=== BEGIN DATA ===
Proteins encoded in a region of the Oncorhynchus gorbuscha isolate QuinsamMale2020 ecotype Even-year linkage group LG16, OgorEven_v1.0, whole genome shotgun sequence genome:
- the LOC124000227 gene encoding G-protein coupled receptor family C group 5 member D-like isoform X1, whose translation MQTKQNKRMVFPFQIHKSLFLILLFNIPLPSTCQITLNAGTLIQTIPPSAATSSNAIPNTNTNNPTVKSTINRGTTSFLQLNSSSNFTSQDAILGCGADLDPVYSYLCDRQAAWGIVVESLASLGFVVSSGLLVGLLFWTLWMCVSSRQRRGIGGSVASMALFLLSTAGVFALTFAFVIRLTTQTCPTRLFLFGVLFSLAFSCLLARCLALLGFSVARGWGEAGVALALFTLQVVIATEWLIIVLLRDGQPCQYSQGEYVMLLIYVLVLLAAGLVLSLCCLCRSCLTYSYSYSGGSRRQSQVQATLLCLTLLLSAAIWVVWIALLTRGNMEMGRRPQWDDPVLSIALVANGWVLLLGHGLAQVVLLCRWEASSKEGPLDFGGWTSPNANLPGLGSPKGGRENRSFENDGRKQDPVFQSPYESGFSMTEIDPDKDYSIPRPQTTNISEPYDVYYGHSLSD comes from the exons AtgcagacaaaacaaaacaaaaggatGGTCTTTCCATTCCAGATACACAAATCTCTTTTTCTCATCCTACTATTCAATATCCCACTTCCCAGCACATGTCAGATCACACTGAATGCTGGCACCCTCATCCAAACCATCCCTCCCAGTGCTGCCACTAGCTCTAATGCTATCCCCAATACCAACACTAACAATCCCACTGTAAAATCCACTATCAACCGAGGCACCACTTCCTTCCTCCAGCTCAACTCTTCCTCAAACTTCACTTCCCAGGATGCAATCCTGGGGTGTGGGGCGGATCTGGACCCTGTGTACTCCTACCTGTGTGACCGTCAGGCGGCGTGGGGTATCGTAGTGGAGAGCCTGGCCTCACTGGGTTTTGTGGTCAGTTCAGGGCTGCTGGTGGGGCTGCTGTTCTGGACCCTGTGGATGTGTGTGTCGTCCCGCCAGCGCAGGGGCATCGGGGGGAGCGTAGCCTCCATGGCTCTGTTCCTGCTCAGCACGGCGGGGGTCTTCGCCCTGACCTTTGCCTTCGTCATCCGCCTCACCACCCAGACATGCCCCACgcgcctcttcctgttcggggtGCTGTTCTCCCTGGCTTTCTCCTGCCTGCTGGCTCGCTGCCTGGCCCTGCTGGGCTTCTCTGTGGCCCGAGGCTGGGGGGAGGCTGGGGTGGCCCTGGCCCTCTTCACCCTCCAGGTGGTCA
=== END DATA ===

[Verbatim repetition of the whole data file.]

Proteins encoded in a region of the Oncorhynchus gorbuscha isolate QuinsamMale2020 ecotype Even-year linkage group LG16, OgorEven_v1.0, whole genome shotgun sequence genome:
- the LOC124000227 gene encoding G-protein coupled receptor family C group 5 member D-like isoform X1, whose translation MQTKQNKRMVFPFQIHKSLFLILLFNIPLPSTCQITLNAGTLIQTIPPSAATSSNAIPNTNTNNPTVKSTINRGTTSFLQLNSSSNFTSQDAILGCGADLDPVYSYLCDRQAAWGIVVESLASLGFVVSSGLLVGLLFWTLWMCVSSRQRRGIGGSVASMALFLLSTAGVFALTFAFVIRLTTQTCPTRLFLFGVLFSLAFSCLLARCLALLGFSVARGWGEAGVALALFTLQVVIATEWLIIVLLRDGQPCQYSQGEYVMLLIYVLVLLAAGLVLSLCCLCRSCLTYSYSYSGGSRRQSQVQATLLCLTLLLSAAIWVVWIALLTRGNMEMGRRPQWDDPVLSIALVANGWVLLLGHGLAQVVLLCRWEASSKEGPLDFGGWTSPNANLPGLGSPKGGRENRSFENDGRKQDPVFQSPYESGFSMTEIDPDKDYSIPRPQTTNISEPYDVYYGHSLSD comes from the exons AtgcagacaaaacaaaacaaaaggatGGTCTTTCCATTCCAGATACACAAATCTCTTTTTCTCATCCTACTATTCAATATCCCACTTCCCAGCACATGTCAGATCACACTGAATGCTGGCACCCTCATCCAAACCATCCCTCCCAGTGCTGCCACTAGCTCTAATGCTATCCCCAATACCAACACTAACAATCCCACTGTAAAATCCACTATCAACCGAGGCACCACTTCCTTCCTCCAGCTCAACTCTTCCTCAAACTTCACTTCCCAGGATGCAATCCTGGGGTGTGGGGCGGATCTGGACCCTGTGTACTCCTACCTGTGTGACCGTCAGGCGGCGTGGGGTATCGTAGTGGAGAGCCTGGCCTCACTGGGTTTTGTGGTCAGTTCAGGGCTGCTGGTGGGGCTGCTGTTCTGGACCCTGTGGATGTGTGTGTCGTCCCGCCAGCGCAGGGGCATCGGGGGGAGCGTAGCCTCCATGGCTCTGTTCCTGCTCAGCACGGCGGGGGTCTTCGCCCTGACCTTTGCCTTCGTCATCCGCCTCACCACCCAGACATGCCCCACgcgcctcttcctgttcggggtGCTGTTCTCCCTGGCTTTCTCCTGCCTGCTGGCTCGCTGCCTGGCCCTGCTGGGCTTCTCTGTGGCCCGAGGCTGGGGGGAGGCTGGGGTGGCCCTGGCCCTCTTCACCCTCCAGGTGGTCA